At a basketball game for eight year-olds I sat next to a young father. We got into a meaningful conversation and the topic turned to purpose. He said he would like to know his life purpose. I asked him questions about his most joyful experiences and his most challenging. He told three stories about each. All three joy stories were about bringing people together and helping them innovate as a group. All three challenge stories were about moving from personal fear to faith.
As we talked we came up with an initial statement. “My purpose is to live in faith and help people to organize collective efforts.” I told him this was not the final product. He needed to examine it daily, and make changes. He needed to experiment with applying his purpose. He needed to keep assessing and rewriting until something inside him clicked. He agreed to do so. He recently wrote and reported following directions quite well.
Yesterday was a busy day at work and in the midst of it, I had a quiet moment as I walked somewhere. I was feeling good and the thought occurred to me that wherever I go, when I’m at my best, I make positive connections along the way. I thought of many specific examples. It made me think of a line from the song, “Give Said the Little Stream; “I’m small I know, but wherever I go, the fields grows greener still.” When I got back to my desk, I added the following to my purpose statement: My path is my community. My purpose is to live in faith and help people to organize collective efforts.
The workday went two hours longer than I expected. By the time I got to the train station, it was a mess: at the height of rush hour, there were delays due to a train that broke down. I waited and waited for a train and when it finally came, I couldn’t squeeze onto the car and was left outside. In my hunger, fatigue, stress, and frustration, I had a mini-breakdown, knocking on the train door and saying something crazy to the people inside: “C’mon, make room, people! Have a heart! I waited with you on the platform too!” (I don’t get angry very often, but when I do, I do some pretty crazy things.)
Well, of course, I felt ridiculous and ashamed for acting that way and not being more patient. I took a train headed in the opposite direction (had to get out of there!). I arrived at a platform that was just as bad if not worse than where I had been, and I felt the fear come over me again. The train was about to pull in and a woman who had been standing next to me on the platform edged forward. I didn’t look at her directly, but I edged forward too.
Then I realized what I was doing and turned to her and said something friendly about how crowded it was and how I couldn’t get on a train earlier. She said something friendly back to me about how crowded it has been lately. When the doors opened, there was a surge of people around us, but together she and I moved toward the door and I motioned with my hand for her to go first into the train.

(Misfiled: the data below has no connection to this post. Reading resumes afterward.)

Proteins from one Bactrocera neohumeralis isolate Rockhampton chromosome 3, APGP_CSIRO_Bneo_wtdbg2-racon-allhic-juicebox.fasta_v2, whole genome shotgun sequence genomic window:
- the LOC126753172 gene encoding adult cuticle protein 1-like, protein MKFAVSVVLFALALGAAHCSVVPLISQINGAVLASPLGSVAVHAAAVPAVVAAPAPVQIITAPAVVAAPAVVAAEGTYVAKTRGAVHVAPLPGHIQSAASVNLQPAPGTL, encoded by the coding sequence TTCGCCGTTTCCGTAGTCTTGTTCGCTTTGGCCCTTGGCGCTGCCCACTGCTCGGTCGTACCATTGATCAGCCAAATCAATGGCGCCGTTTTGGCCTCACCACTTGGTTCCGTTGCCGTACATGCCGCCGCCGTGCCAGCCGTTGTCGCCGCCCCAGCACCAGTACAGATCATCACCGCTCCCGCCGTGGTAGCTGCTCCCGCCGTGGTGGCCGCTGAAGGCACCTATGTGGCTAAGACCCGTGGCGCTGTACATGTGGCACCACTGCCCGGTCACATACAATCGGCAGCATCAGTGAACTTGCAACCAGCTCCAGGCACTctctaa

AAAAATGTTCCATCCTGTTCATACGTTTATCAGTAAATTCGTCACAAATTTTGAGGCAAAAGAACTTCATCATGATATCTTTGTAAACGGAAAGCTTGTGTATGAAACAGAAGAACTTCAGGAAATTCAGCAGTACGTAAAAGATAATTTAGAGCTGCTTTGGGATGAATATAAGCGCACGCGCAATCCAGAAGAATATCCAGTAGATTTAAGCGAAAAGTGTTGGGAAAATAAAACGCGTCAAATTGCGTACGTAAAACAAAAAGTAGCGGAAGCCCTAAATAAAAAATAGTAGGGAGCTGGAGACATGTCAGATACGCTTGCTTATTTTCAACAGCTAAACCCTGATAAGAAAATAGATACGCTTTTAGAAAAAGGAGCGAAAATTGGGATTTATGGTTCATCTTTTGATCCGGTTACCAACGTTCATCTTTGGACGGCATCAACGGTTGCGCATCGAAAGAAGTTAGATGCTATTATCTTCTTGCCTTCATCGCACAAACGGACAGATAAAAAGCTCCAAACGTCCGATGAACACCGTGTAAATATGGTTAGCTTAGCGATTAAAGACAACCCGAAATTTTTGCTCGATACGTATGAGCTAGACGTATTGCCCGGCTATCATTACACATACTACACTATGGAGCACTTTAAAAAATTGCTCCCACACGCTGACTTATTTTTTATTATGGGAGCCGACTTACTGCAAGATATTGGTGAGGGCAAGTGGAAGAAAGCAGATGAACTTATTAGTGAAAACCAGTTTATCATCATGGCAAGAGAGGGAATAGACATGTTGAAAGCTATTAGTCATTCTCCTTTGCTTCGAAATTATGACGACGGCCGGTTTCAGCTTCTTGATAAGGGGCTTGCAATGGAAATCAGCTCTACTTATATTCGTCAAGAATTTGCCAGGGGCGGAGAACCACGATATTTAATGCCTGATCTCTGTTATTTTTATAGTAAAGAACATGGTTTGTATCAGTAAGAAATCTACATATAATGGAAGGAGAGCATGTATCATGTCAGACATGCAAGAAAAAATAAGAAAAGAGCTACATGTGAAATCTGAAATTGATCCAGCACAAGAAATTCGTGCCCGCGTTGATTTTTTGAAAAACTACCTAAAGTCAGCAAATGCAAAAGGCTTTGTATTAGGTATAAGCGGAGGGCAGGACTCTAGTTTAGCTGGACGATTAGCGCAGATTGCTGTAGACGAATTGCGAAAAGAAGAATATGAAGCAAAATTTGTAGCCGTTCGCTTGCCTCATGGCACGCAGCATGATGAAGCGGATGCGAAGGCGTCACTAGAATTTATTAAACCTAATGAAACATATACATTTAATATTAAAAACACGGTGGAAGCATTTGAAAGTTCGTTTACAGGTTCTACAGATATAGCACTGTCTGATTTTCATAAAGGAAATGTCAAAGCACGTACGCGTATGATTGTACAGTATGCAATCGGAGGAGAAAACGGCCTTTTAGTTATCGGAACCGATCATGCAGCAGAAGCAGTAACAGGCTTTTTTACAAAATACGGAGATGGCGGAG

In the first experience, I lived in fear and organized no innovative, collective effort. My path was not community; there were adversaries all around me. But in the second experience, I overcame the fear I was feeling and reached out to someone along my path and formed a small but positive connection with her.
Many years ago, I read Viktor Frankl’s book Man’s Search for Meaning. This morning I looked up one of my favorite quotes from that book that I still find inspiring: “Man is ultimately self-determining. What he becomes – within the limits of endowment and environment- he has made out of himself. In the concentration camps, for example, in this living laboratory and on this testing ground, we watched and witnessed some of our comrades behave like swine while others behaved like saints. Man has both potentialities within himself; which one is actualized depends on decisions but not on conditions.”
The last sentence is potent. We can become swine or saints. Both potentials are in us. What we become is determined by our decisions. Having a purpose statement leads to better decisions. We find our purpose by contemplating our past joys and challenges, experimenting in the present and continually pondering, clarifying and rewriting. As we discover our purpose we create a more generative present and a more generative future.
- What is your life purpose?
- How can you find it or help someone else find theirs?
- What difference would it make?
- How can you use this passage to create a more positive organization?